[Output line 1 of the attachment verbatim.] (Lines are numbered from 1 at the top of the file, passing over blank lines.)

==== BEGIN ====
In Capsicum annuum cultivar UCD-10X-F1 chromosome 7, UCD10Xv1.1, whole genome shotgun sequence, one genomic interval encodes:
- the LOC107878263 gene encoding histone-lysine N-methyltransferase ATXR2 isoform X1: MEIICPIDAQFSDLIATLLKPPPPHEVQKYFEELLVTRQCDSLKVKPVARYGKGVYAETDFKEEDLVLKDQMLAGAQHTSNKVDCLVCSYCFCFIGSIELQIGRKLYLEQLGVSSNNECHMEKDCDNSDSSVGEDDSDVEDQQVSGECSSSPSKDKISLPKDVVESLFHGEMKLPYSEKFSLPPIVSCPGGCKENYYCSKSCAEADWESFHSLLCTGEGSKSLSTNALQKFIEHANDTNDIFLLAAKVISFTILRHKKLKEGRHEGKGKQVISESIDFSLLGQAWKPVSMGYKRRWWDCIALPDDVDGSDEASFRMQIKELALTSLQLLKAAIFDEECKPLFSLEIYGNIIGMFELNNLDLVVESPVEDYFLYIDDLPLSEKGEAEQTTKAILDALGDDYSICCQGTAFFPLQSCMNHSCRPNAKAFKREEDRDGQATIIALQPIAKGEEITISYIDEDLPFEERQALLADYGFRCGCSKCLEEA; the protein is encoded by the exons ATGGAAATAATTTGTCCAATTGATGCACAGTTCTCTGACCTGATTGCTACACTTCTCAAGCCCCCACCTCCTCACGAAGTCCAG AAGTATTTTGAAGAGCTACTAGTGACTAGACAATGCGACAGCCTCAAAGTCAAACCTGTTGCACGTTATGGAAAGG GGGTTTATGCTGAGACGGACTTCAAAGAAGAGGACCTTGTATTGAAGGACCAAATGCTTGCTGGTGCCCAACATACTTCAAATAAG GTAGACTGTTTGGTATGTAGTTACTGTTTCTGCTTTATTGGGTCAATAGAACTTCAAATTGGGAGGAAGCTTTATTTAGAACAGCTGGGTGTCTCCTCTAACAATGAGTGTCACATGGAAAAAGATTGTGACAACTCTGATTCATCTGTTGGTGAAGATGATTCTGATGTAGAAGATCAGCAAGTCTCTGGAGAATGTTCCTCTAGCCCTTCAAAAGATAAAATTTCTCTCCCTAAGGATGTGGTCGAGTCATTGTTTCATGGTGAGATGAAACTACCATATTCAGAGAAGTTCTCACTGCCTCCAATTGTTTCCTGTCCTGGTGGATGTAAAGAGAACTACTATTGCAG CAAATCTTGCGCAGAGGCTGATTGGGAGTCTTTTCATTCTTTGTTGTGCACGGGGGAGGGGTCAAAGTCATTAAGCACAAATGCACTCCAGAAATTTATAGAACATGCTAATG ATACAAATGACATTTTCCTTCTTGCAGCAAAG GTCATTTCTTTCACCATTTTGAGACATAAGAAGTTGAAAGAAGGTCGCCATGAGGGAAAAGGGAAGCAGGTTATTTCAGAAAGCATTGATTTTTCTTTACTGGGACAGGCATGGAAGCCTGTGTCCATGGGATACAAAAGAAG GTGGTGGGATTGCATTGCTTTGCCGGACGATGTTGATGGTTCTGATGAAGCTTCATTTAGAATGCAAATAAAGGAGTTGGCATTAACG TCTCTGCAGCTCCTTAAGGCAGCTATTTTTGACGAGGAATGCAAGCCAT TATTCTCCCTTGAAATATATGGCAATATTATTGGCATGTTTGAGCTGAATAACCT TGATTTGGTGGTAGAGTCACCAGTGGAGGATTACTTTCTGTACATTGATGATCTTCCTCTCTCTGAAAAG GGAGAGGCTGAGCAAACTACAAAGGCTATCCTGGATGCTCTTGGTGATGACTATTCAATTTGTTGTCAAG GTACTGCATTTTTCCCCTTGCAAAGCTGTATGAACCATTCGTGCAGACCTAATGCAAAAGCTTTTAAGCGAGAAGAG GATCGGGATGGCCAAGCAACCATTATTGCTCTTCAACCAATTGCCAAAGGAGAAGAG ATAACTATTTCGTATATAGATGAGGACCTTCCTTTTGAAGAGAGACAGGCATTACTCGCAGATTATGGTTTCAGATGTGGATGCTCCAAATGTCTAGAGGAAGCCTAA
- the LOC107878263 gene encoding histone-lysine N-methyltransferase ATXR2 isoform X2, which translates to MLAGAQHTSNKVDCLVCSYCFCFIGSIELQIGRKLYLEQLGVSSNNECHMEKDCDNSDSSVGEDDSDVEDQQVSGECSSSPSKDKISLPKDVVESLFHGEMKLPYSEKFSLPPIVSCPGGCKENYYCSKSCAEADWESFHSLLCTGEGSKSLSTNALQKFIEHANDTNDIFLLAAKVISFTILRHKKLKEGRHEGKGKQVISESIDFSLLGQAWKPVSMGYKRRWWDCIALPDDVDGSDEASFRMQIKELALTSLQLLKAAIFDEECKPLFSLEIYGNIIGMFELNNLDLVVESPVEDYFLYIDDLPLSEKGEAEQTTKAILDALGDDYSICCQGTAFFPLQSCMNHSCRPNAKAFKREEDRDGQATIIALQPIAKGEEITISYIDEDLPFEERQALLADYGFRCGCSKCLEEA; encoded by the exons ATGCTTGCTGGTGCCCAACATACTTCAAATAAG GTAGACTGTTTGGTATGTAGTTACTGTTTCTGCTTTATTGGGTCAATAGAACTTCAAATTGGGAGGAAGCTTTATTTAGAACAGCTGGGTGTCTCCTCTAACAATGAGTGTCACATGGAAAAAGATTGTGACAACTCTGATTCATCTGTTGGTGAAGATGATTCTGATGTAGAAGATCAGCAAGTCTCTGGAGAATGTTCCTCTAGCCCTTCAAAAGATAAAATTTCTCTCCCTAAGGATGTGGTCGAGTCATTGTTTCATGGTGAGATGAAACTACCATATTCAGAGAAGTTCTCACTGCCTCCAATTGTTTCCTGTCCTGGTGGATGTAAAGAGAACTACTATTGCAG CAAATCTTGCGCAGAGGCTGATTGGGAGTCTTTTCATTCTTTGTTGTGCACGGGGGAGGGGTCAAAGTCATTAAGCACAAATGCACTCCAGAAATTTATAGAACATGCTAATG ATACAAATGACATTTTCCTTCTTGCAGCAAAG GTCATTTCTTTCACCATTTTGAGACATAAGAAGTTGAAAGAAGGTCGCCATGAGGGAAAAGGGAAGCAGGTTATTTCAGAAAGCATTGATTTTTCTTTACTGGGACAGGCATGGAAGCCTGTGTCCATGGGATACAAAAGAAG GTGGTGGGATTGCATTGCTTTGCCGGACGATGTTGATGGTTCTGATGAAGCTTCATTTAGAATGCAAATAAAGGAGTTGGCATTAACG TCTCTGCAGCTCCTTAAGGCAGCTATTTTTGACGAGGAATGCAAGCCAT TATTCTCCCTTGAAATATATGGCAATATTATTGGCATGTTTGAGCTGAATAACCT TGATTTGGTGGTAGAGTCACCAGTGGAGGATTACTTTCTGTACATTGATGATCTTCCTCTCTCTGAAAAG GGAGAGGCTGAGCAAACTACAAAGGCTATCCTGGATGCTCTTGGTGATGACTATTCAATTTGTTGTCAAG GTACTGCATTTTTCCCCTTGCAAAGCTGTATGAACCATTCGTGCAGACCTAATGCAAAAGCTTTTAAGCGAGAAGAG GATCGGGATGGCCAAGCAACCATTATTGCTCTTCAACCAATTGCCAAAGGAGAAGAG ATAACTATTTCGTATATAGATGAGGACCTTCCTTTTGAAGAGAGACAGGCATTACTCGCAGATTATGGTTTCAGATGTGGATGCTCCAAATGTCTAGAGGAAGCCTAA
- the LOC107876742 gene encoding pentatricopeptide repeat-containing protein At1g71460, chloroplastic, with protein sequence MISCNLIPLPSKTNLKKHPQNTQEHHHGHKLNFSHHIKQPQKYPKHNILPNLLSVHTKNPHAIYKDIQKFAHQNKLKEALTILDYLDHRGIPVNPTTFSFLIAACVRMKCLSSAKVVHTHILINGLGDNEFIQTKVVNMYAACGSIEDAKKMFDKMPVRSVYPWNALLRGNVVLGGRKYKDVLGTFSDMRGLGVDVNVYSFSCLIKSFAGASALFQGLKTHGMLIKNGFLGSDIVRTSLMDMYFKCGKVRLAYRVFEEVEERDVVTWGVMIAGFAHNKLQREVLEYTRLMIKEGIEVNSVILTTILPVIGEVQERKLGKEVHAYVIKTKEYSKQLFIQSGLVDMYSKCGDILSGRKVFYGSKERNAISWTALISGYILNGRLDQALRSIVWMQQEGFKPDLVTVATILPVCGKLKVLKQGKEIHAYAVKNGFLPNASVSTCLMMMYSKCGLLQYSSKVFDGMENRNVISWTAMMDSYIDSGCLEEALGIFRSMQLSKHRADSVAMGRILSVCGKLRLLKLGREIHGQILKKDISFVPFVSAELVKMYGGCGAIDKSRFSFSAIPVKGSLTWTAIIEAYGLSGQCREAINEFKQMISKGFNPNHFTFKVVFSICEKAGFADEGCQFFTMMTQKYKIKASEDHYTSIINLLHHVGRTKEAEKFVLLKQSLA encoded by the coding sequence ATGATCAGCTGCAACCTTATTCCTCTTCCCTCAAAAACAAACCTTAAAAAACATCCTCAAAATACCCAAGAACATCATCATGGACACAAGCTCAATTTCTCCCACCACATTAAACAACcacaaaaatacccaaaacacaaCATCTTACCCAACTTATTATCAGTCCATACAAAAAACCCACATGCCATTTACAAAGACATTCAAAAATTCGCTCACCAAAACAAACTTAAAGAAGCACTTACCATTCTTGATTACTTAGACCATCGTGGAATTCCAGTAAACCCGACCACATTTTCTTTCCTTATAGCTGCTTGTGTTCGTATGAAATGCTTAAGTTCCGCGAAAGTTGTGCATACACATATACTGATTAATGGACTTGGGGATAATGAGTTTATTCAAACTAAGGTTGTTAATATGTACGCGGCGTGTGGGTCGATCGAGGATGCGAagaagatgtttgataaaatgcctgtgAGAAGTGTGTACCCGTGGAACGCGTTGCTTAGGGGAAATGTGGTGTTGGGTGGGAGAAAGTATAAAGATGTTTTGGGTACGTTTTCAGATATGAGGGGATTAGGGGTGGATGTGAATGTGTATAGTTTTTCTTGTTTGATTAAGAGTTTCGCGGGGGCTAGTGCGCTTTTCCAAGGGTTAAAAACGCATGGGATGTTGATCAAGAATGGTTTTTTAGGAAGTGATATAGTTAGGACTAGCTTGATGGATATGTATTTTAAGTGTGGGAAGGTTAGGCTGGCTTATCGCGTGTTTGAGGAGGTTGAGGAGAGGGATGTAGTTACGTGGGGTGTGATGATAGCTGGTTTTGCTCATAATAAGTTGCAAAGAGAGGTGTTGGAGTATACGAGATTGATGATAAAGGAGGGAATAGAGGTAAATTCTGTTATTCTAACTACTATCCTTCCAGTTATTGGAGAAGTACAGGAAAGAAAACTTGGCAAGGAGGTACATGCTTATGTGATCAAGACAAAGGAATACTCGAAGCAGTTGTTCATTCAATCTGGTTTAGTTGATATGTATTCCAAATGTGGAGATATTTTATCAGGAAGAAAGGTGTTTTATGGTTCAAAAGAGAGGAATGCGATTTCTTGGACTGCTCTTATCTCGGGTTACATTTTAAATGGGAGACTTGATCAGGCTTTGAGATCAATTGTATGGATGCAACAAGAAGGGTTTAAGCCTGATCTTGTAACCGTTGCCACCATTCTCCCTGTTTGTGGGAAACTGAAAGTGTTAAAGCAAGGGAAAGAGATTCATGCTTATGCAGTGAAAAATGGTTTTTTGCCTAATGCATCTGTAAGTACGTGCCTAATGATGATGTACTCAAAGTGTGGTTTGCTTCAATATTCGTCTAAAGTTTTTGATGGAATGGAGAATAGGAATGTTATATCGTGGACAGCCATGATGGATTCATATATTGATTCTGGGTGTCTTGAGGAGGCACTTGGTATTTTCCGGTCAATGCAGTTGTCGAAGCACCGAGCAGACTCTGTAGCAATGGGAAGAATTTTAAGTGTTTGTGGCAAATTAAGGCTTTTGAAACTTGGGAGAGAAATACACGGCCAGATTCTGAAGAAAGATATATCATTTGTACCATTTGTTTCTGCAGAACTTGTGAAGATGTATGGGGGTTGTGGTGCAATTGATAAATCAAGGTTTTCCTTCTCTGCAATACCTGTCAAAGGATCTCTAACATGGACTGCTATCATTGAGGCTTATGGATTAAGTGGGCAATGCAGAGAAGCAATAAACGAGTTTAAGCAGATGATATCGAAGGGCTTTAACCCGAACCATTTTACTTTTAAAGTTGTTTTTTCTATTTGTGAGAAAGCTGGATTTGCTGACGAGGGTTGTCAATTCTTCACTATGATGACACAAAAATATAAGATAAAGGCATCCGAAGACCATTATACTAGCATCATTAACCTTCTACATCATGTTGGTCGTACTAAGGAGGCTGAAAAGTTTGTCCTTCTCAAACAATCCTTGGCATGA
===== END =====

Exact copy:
In Capsicum annuum cultivar UCD-10X-F1 chromosome 7, UCD10Xv1.1, whole genome shotgun sequence, one genomic interval encodes: